Potter Urges Senate for CSRS HelpPostmaster general John E. Potter lobbied U.S. senators yesterday to pass legislation to address problems with the U.S. Postal Service's Civil Service Retirement System obligations and prevent drastic rate increases.
Potter spoke before the Senate Governmental Affairs Committee, which is holding hearings to discuss reforms recommended by the presidential postal commission last summer. The CSRS legislation that Congress passed in April produced savings for the postal service but created new issues that could affect rates, he said.
The legislation prevented the USPS from overpaying its CSRS obligation by $105 billion and helped the postal service reduce its debt from $11.1 billion to $7.3 billion, Potter told the committee. However, the legislation forces the USPS to place its CSRS savings in an escrow account starting in 2006 and to take over funding CSRS benefits earned by its employees during military service, a $27 billion obligation.
The postal service agrees with the presidential commission that it should not be responsible for military CSRS benefits, Potter said. The USPS also wants to abolish the escrow account.
From 2003 to 2005, the CSRS reform bill produced savings for the USPS because the cost of its overpayment already was factored into postal rates, Potter said. By 2006, inflationary pressures will eat up those savings. So, the money Congress requires the USPS to place into escrow will have to come from postal rates, which would increase even without the escrow obligation.
"With the escrow requirement, postage rates will have to rise even more than is necessary to reflect inflation," Potter said. "Some have suggested that the increase would be in the double digits."
After Potter finished his prepared testimony, he faced few questions from the committee, whose members read prepared statements of their own before hurrying off to back-to-back Senate votes.
"Jack asked senators to take seriously the problems associated with CSRS that will raise rates," said Neal Denton, executive director of the Alliance of Nonprofit Mailers.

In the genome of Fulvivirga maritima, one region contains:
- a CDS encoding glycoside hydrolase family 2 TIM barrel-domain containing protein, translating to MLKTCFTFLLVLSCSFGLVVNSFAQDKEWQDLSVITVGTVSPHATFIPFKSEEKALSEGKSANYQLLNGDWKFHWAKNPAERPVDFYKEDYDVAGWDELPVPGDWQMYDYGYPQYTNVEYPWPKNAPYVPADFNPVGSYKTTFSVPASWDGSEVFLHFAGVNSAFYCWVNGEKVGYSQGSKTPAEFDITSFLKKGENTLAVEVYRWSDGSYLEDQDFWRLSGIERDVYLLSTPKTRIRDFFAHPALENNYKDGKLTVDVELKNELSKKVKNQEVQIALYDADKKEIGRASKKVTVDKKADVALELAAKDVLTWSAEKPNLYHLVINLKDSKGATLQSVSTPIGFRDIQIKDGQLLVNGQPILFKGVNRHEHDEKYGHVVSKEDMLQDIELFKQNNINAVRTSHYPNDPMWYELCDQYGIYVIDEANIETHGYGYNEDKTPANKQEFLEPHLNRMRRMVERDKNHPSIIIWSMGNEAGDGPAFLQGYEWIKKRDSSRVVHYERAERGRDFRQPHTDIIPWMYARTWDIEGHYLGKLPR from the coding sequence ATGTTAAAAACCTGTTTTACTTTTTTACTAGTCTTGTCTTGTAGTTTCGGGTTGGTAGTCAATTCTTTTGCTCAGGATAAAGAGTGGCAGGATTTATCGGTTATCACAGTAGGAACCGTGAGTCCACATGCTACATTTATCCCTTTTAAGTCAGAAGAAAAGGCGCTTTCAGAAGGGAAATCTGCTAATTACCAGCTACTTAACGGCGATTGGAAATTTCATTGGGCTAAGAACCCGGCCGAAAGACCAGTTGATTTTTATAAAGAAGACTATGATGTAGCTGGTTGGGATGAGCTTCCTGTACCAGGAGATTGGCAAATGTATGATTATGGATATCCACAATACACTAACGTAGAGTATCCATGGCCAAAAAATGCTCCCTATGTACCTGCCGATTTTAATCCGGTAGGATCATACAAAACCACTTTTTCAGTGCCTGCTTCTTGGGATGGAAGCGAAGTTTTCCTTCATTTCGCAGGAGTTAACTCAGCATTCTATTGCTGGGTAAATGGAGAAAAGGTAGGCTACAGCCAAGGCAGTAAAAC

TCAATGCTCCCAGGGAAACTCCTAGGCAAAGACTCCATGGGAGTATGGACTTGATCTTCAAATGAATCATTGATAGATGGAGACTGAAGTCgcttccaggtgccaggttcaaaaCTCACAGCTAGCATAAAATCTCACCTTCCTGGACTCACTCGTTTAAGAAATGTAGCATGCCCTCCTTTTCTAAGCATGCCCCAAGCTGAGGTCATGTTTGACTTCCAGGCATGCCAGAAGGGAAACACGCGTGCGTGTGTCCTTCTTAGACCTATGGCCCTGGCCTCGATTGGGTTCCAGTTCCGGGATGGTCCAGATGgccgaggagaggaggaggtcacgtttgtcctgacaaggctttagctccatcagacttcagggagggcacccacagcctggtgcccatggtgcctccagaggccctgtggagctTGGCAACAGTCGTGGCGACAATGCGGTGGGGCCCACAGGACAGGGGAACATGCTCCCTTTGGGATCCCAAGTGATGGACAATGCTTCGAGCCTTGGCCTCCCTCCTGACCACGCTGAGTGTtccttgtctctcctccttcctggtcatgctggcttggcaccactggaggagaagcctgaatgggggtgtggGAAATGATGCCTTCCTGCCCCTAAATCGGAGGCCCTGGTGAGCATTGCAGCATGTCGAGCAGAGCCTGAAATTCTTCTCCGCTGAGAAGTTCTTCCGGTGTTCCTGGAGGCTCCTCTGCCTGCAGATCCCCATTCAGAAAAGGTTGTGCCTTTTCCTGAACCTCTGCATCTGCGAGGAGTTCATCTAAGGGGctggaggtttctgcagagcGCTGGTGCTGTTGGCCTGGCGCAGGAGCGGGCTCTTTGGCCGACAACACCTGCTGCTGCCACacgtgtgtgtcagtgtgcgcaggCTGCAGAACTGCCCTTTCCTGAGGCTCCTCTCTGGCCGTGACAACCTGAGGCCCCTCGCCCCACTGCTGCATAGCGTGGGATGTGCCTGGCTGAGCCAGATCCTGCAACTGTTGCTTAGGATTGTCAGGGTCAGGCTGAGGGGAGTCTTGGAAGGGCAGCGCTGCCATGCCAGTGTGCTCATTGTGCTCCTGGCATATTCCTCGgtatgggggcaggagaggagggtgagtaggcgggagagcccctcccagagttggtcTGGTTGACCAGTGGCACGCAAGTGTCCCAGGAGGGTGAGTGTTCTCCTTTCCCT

In a statement after the hearing, Sen. Susan Collins, R-ME, who chairs the committee, pledged to support legislation to assist the USPS in its reform efforts.
"If the postal service were no longer to provide universal service and deliver mail to every customer, the affordable communication link upon which many Americans rely would be severed," she said. "Most commercial enterprises would find it uneconomical, if not impossible, to deliver mail and packages to rural Americans at rates that the postal service has been offering."
Potter's comments reflected warnings from postal executives in recent weeks that further congressional action on CSRS funding is needed soon. The USPS likely will begin preparing its rate case next year for filing in 2005 and is keen to get a fix on its CSRS funding obligations.
One postal executive estimated that funding for the escrow account alone would require a 5 percent across-the-board rate increase. The USPS has held to Potter's promise that rates will not rise until calendar year 2006.
The USPS supports most of the presidential commission's recommendations, Potter said. Though the postal service agrees it should focus on its core services of the delivery of mail, magazines, newspapers and parcels, it shouldn't be limited to those activities, as the commission has suggested.
Potter took issue with the recommendation that a Postal Network Optimization Commission be created to decide on facility closures, arguing that postal service input is needed to provide a top-down strategy for operating the postal network.
He also took aim at the proposed postal board of directors to assume governance of the USPS, saying such a system would undermine the bipartisan oversight system that has been in place for three decades under the Board of Governors.
A proposed Postal Regulatory Board to replace the Postal Rate Commission would have discretion to revisit issues fundamental to the USPS, such as the postal monopoly and universal service, and would take determination of funding needs for the postal system away from the USPS, he said.
"In return for some basic elements of rate-setting flexibility, the postal service is asked to cede a staggering amount of control in areas that -- for both government and the private sector -- are traditionally at the core of the decisions and responsibilities of management," Potter said.